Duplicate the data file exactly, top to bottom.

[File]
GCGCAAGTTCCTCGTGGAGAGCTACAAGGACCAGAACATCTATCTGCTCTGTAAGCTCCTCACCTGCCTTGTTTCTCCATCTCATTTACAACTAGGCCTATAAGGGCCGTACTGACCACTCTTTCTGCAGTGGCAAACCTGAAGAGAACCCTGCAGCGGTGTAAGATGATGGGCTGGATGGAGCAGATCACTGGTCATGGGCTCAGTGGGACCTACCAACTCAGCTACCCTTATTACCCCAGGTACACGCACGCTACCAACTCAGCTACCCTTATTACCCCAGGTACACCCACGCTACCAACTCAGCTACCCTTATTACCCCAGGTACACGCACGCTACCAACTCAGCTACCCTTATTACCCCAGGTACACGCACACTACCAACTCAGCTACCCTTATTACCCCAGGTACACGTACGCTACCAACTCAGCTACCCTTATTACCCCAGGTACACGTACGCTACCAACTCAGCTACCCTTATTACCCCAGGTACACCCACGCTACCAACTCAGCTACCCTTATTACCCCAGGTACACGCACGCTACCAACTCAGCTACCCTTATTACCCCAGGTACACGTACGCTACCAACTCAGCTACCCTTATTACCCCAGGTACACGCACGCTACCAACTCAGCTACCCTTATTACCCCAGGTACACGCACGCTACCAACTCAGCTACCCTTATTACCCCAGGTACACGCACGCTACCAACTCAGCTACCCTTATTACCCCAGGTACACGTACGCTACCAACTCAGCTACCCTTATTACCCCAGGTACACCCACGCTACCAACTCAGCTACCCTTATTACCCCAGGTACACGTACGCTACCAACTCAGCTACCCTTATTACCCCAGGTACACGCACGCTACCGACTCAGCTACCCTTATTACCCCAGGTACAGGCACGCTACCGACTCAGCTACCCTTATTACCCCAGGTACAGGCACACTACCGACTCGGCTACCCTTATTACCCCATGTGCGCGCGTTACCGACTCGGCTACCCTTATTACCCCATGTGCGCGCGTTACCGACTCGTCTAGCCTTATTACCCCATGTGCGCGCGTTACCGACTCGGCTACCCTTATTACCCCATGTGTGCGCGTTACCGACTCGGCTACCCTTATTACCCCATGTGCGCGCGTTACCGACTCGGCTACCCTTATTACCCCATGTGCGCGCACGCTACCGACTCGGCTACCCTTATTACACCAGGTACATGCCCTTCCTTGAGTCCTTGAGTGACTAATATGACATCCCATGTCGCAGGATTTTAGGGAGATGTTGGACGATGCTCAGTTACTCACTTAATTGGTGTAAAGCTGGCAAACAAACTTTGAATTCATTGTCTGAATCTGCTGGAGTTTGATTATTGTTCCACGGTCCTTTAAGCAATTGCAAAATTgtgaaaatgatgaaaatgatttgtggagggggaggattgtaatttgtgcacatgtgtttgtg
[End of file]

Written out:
GCGCAAGTTCCTCGTGGAGAGCTACAAGGACCAGAACATCTATCTGCTCTGTAAGCTCCTCACCTGCCTTGTTTCTCCATCTCATTTACAACTAGGCCTATAAGGGCCGTACTGACCACTCTTTCTGCAGTGGCAAACCTGAAGAGAACCCTGCAGCGGTGTAAGATGATGGGCTGGATGGAGCAGATCACTGGTCATGGGCTCAGTGGGACCTACCAACTCAGCTACCCTTATTACCCCAGGTACACGCACGCTACCAACTCAGCTACCCTTATTACCCCAGGTACACCCACGCTACCAACTCAGCTACCCTTATTACCCCAGGTACACGCACGCTACCAACTCAGCTACCCTTATTACCCCAGGTACACGCACACTACCAACTCAGCTACCCTTATTACCCCAGGTACACGTACGCTACCAACTCAGCTACCCTTATTACCCCAGGTACACGTACGCTACCAACTCAGCTACCCTTATTACCCCAGGTACACCCACGCTACCAACTCAGCTACCCTTATTACCCCAGGTACACGCACGCTACCAACTCAGCTACCCTTATTACCCCAGGTACACGTACGCTACCAACTCAGCTACCCTTATTACCCCAGGTACACGCACGCTACCAACTCAGCTACCCTTATTACCCCAGGTACACGCACGCTACCAACTCAGCTACCCTTATTACCCCAGGTACACGCACGCTACCAACTCAGCTACCCTTATTACCCCAGGTACACGTACGCTACCAACTCAGCTACCCTTATTACCCCAGGTACACCCACGCTACCAACTCAGCTACCCTTATTACCCCAGGTACACGTACGCTACCAACTCAGCTACCCTTATTACCCCAGGTACACGCACGCTACCGACTCAGCTACCCTTATTACCCCAGGTACAGGCACGCTACCGACTCAGCTACCCTTATTACCCCAGGTACAGGCACACTACCGACTCGGCTACCCTTATTACCCCATGTGCGCGCGTTACCGACTCGGCTACCCTTATTACCCCATGTGCGCGCGTTACCGACTCGTCTAGCCTTATTACCCCATGTGCGCGCGTTACCGACTCGGCTACCCTTATTACCCCATGTGTGCGCGTTACCGACTCGGCTACCCTTATTACCCCATGTGCGCGCGTTACCGACTCGGCTACCCTTATTACCCCATGTGCGCGCACGCTACCGACTCGGCTACCCTTATTACACCAGGTACATGCCCTTCCTTGAGTCCTTGAGTGACTAATATGACATCCCATGTCGCAGGATTTTAGGGAGATGTTGGACGATGCTCAGTTACTCACTTAATTGGTGTAAAGCTGGCAAACAAACTTTGAATTCATTGTCTGAATCTGCTGGAGTTTGATTATTGTTCCACGGTCCTTTAAGCAATTGCAAAATTgtgaaaatgatgaaaatgatttgtggagggggaggattgtaatttgtgcacatgtgtttgtg